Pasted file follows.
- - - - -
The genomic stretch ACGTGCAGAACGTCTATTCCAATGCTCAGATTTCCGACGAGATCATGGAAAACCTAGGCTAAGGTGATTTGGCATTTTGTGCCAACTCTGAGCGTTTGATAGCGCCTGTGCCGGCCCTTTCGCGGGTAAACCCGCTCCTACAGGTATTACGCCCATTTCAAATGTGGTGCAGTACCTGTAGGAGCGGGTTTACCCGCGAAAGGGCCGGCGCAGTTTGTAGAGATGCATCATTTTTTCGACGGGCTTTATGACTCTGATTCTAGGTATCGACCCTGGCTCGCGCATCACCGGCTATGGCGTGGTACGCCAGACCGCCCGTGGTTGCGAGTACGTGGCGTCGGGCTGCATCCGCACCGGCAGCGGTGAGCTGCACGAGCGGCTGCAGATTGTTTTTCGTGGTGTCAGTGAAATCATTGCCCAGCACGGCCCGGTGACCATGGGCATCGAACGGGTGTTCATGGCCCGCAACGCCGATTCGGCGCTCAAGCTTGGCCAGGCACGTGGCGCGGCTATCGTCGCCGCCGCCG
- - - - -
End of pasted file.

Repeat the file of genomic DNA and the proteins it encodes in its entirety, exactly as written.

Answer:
The genomic stretch ACGTGCAGAACGTCTATTCCAATGCTCAGATTTCCGACGAGATCATGGAAAACCTAGGCTAAGGTGATTTGGCATTTTGTGCCAACTCTGAGCGTTTGATAGCGCCTGTGCCGGCCCTTTCGCGGGTAAACCCGCTCCTACAGGTATTACGCCCATTTCAAATGTGGTGCAGTACCTGTAGGAGCGGGTTTACCCGCGAAAGGGCCGGCGCAGTTTGTAGAGATGCATCATTTTTTCGACGGGCTTTATGACTCTGATTCTAGGTATCGACCCTGGCTCGCGCATCACCGGCTATGGCGTGGTACGCCAGACCGCCCGTGGTTGCGAGTACGTGGCGTCGGGCTGCATCCGCACCGGCAGCGGTGAGCTGCACGAGCGGCTGCAGATTGTTTTTCGTGGTGTCAGTGAAATCATTGCCCAGCACGGCCCGGTGACCATGGGCATCGAACGGGTGTTCATGGCCCGCAACGCCGATTCGGCGCTCAAGCTTGGCCAGGCACGTGGCGCGGCTATCGTCGCCGCCGCCG